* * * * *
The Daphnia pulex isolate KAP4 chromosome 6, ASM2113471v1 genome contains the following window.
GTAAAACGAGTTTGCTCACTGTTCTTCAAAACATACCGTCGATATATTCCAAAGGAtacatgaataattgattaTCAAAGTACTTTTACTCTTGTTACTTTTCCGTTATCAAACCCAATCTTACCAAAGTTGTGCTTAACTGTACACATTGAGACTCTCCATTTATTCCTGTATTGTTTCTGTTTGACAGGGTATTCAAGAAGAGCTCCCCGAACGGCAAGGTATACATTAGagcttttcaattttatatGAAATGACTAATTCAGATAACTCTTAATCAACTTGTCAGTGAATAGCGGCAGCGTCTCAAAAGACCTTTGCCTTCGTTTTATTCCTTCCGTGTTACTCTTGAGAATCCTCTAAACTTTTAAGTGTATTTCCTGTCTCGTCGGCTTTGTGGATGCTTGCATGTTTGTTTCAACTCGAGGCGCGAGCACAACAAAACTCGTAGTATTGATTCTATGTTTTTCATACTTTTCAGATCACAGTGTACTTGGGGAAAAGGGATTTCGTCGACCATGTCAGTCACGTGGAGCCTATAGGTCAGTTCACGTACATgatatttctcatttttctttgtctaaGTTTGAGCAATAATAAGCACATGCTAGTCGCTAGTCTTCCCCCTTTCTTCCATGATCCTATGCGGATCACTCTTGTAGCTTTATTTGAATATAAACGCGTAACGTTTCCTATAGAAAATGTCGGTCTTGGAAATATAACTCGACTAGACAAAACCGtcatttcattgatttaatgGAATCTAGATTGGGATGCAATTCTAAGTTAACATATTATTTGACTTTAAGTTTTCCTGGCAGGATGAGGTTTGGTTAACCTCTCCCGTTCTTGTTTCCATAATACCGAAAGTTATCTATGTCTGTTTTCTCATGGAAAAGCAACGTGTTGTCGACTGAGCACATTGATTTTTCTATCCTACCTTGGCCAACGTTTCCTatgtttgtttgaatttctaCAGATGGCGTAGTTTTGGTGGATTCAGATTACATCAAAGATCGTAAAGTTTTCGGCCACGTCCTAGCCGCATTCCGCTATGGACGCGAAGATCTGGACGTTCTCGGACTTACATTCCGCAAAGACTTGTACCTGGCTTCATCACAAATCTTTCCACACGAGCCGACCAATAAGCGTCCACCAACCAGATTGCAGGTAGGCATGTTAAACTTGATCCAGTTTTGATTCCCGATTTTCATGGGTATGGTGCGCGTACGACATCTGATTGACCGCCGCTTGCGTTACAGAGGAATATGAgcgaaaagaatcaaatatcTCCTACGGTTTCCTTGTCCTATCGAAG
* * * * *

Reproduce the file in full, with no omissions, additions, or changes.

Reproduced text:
The Daphnia pulex isolate KAP4 chromosome 6, ASM2113471v1 genome contains the following window.
GTAAAACGAGTTTGCTCACTGTTCTTCAAAACATACCGTCGATATATTCCAAAGGAtacatgaataattgattaTCAAAGTACTTTTACTCTTGTTACTTTTCCGTTATCAAACCCAATCTTACCAAAGTTGTGCTTAACTGTACACATTGAGACTCTCCATTTATTCCTGTATTGTTTCTGTTTGACAGGGTATTCAAGAAGAGCTCCCCGAACGGCAAGGTATACATTAGagcttttcaattttatatGAAATGACTAATTCAGATAACTCTTAATCAACTTGTCAGTGAATAGCGGCAGCGTCTCAAAAGACCTTTGCCTTCGTTTTATTCCTTCCGTGTTACTCTTGAGAATCCTCTAAACTTTTAAGTGTATTTCCTGTCTCGTCGGCTTTGTGGATGCTTGCATGTTTGTTTCAACTCGAGGCGCGAGCACAACAAAACTCGTAGTATTGATTCTATGTTTTTCATACTTTTCAGATCACAGTGTACTTGGGGAAAAGGGATTTCGTCGACCATGTCAGTCACGTGGAGCCTATAGGTCAGTTCACGTACATgatatttctcatttttctttgtctaaGTTTGAGCAATAATAAGCACATGCTAGTCGCTAGTCTTCCCCCTTTCTTCCATGATCCTATGCGGATCACTCTTGTAGCTTTATTTGAATATAAACGCGTAACGTTTCCTATAGAAAATGTCGGTCTTGGAAATATAACTCGACTAGACAAAACCGtcatttcattgatttaatgGAATCTAGATTGGGATGCAATTCTAAGTTAACATATTATTTGACTTTAAGTTTTCCTGGCAGGATGAGGTTTGGTTAACCTCTCCCGTTCTTGTTTCCATAATACCGAAAGTTATCTATGTCTGTTTTCTCATGGAAAAGCAACGTGTTGTCGACTGAGCACATTGATTTTTCTATCCTACCTTGGCCAACGTTTCCTatgtttgtttgaatttctaCAGATGGCGTAGTTTTGGTGGATTCAGATTACATCAAAGATCGTAAAGTTTTCGGCCACGTCCTAGCCGCATTCCGCTATGGACGCGAAGATCTGGACGTTCTCGGACTTACATTCCGCAAAGACTTGTACCTGGCTTCATCACAAATCTTTCCACACGAGCCGACCAATAAGCGTCCACCAACCAGATTGCAGGTAGGCATGTTAAACTTGATCCAGTTTTGATTCCCGATTTTCATGGGTATGGTGCGCGTACGACATCTGATTGACCGCCGCTTGCGTTACAGAGGAATATGAgcgaaaagaatcaaatatcTCCTACGGTTTCCTTGTCCTATCGAAG